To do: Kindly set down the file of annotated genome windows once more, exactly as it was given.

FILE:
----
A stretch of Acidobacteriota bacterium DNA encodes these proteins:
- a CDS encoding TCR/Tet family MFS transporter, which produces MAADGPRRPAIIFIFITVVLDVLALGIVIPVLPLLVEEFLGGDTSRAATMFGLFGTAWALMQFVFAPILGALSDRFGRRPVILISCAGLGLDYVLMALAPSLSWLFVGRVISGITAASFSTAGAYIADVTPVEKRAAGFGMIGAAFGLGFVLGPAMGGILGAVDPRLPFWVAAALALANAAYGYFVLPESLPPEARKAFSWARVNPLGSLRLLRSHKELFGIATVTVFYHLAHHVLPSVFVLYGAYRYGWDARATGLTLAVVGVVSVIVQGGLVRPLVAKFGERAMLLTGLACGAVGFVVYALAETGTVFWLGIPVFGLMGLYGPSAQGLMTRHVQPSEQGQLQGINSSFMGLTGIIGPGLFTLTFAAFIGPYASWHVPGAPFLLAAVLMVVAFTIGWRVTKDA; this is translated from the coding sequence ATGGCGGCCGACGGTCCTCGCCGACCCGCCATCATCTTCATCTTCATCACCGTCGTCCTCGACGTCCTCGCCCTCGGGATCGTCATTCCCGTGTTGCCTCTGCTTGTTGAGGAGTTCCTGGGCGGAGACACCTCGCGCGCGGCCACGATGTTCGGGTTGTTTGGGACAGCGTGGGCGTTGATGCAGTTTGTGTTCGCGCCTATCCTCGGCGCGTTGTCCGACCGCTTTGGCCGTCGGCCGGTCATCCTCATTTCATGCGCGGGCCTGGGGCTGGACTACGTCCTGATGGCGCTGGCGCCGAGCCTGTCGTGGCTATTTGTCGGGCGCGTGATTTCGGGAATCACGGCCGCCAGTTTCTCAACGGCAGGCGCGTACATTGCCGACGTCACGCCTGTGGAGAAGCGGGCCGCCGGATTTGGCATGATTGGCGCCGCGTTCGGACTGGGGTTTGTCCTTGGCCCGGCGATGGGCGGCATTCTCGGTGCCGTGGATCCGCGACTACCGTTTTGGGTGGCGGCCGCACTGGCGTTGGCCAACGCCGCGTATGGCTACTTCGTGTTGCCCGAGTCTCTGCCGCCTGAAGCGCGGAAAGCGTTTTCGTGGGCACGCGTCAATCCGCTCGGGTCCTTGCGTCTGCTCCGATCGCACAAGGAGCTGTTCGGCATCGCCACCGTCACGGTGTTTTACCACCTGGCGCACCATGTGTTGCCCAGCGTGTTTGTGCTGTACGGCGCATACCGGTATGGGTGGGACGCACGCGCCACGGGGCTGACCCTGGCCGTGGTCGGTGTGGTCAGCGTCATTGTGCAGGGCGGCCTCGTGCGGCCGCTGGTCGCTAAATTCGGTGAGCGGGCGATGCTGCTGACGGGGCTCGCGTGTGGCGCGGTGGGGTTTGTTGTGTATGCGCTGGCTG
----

A stretch of Acidobacteriota bacterium DNA encodes these proteins:
- a CDS encoding TCR/Tet family MFS transporter, which produces MAADGPRRPAIIFIFITVVLDVLALGIVIPVLPLLVEEFLGGDTSRAATMFGLFGTAWALMQFVFAPILGALSDRFGRRPVILISCAGLGLDYVLMALAPSLSWLFVGRVISGITAASFSTAGAYIADVTPVEKRAAGFGMIGAAFGLGFVLGPAMGGILGAVDPRLPFWVAAALALANAAYGYFVLPESLPPEARKAFSWARVNPLGSLRLLRSHKELFGIATVTVFYHLAHHVLPSVFVLYGAYRYGWDARATGLTLAVVGVVSVIVQGGLVRPLVAKFGERAMLLTGLACGAVGFVVYALAETGTVFWLGIPVFGLMGLYGPSAQGLMTRHVQPSEQGQLQGINSSFMGLTGIIGPGLFTLTFAAFIGPYASWHVPGAPFLLAAVLMVVAFTIGWRVTKDA; this is translated from the coding sequence ATGGCGGCCGACGGTCCTCGCCGACCCGCCATCATCTTCATCTTCATCACCGTCGTCCTCGACGTCCTCGCCCTCGGGATCGTCATTCCCGTGTTGCCTCTGCTTGTTGAGGAGTTCCTGGGCGGAGACACCTCGCGCGCGGCCACGATGTTCGGGTTGTTTGGGACAGCGTGGGCGTTGATGCAGTTTGTGTTCGCGCCTATCCTCGGCGCGTTGTCCGACCGCTTTGGCCGTCGGCCGGTCATCCTCATTTCATGCGCGGGCCTGGGGCTGGACTACGTCCTGATGGCGCTGGCGCCGAGCCTGTCGTGGCTATTTGTCGGGCGCGTGATTTCGGGAATCACGGCCGCCAGTTTCTCAACGGCAGGCGCGTACATTGCCGACGTCACGCCTGTGGAGAAGCGGGCCGCCGGATTTGGCATGATTGGCGCCGCGTTCGGACTGGGGTTTGTCCTTGGCCCGGCGATGGGCGGCATTCTCGGTGCCGTGGATCCGCGACTACCGTTTTGGGTGGCGGCCGCACTGGCGTTGGCCAACGCCGCGTATGGCTACTTCGTGTTGCCCGAGTCTCTGCCGCCTGAAGCGCGGAAAGCGTTTTCGTGGGCACGCGTCAATCCGCTCGGGTCCTTGCGTCTGCTCCGATCGCACAAGGAGCTGTTCGGCATCGCCACCGTCACGGTGTTTTACCACCTGGCGCACCATGTGTTGCCCAGCGTGTTTGTGCTGTACGGCGCATACCGGTATGGGTGGGACGCACGCGCCACGGGGCTGACCCTGGCCGTGGTCGGTGTGGTCAGCGTCATTGTGCAGGGCGGCCTCGTGCGGCCGCTGGTCGCTAAATTCGGTGAGCGGGCGATGCTGCTGACGGGGCTCGCGTGTGGCGCGGTGGGGTTTGTTGTGTATGCGCTGGCTG